How to Report Capital Gains on Stock Splits on Your Income Taxes
Companies issue stock splits for a number of reasons. When the share price of a stock rises too high, the company may issue a 2-for-1 or 3-for-1 stock split to reduce the share price to more affordable levels. If the stock price falls, the company may issue a reverse stock split to boost the price, even though that means you suddenly own fewer shares. But no matter what the reason, it is important to adjust the cost basis of your stock to account for those stock splits. If you fail to do so, you could inadvertently overpay or underpay your capital gains taxes.
- 1 -Find out what type of stock split that occurred. In a normal stock split, the number of shares you own increases, while the value of each share goes down. For example, if you owned 100 shares of a stock with a share price of $60, you will own 200 shares of the stock at $30 a share following a 2-for-1 stock split. In a reverse stock split the opposite happens — if you owned 500 shares of stock selling for $5 a share, you would own 100 shares of stock at $25 a share following a 5-for-1 reverse split.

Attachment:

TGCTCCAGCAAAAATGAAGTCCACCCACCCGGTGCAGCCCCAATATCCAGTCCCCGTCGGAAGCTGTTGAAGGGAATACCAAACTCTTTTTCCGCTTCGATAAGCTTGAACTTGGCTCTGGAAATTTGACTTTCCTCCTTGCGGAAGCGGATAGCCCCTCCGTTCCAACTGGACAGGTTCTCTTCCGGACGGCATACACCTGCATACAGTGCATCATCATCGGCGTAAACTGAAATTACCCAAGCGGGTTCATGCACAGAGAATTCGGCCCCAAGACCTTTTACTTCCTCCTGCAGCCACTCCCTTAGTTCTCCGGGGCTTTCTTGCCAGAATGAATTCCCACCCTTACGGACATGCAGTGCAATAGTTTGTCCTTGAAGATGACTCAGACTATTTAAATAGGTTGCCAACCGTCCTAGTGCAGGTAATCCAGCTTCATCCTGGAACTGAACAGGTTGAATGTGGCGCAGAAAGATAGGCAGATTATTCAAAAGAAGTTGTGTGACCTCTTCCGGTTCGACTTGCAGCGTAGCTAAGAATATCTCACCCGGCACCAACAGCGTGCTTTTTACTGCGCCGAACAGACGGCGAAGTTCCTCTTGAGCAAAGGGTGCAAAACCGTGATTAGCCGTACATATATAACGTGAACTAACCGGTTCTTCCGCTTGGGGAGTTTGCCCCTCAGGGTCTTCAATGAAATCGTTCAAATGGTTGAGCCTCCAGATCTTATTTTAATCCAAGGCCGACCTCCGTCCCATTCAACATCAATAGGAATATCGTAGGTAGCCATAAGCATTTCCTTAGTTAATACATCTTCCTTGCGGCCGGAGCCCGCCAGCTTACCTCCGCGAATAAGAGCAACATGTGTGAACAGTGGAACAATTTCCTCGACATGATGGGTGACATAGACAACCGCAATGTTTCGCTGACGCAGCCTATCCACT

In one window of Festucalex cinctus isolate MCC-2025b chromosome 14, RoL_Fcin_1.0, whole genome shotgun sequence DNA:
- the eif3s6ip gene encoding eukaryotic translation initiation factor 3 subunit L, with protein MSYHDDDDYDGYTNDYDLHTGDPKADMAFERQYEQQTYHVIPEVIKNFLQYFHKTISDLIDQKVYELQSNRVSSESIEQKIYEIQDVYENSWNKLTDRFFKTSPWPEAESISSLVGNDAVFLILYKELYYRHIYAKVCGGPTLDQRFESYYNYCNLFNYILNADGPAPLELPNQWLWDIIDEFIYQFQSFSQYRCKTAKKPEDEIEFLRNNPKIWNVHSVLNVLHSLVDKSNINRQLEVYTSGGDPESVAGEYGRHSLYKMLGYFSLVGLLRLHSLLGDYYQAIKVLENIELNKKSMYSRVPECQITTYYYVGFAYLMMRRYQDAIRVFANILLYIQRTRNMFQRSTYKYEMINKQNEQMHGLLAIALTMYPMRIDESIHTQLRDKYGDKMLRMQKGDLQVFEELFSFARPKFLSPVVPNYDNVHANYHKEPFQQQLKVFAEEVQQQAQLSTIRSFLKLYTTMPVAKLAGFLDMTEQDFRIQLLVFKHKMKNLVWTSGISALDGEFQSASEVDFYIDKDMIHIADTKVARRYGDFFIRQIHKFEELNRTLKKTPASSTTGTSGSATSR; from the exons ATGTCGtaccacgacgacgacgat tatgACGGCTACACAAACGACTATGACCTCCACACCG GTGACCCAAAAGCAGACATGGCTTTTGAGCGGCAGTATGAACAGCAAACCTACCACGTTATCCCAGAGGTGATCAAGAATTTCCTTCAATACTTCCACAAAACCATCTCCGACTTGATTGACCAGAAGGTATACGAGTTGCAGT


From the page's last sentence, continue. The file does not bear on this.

- 2 -Find the original purchase confirmation you received when you originally bought the stock. Note the date and nature of the stock split by writing it on that confirmation. Also, record the stock split and the new number of shares you own in the spreadsheet you use to track your investments.
- 3 -Complete Schedule D when you sell the stock and file your taxes. You do not owe capital gain taxes on the stock until you actually sell it. When you sell a stock, you should receive a 1099-B form early the following year. This form shows the net proceeds of the stock sale, and it is up to you to compute and report the profit you made when you sold the stock.
- 4 -Subtract the total purchase price of the stock you sold from the proceeds of the sale. This is the amount of your gain, which you must report on Schedule D when you file your taxes.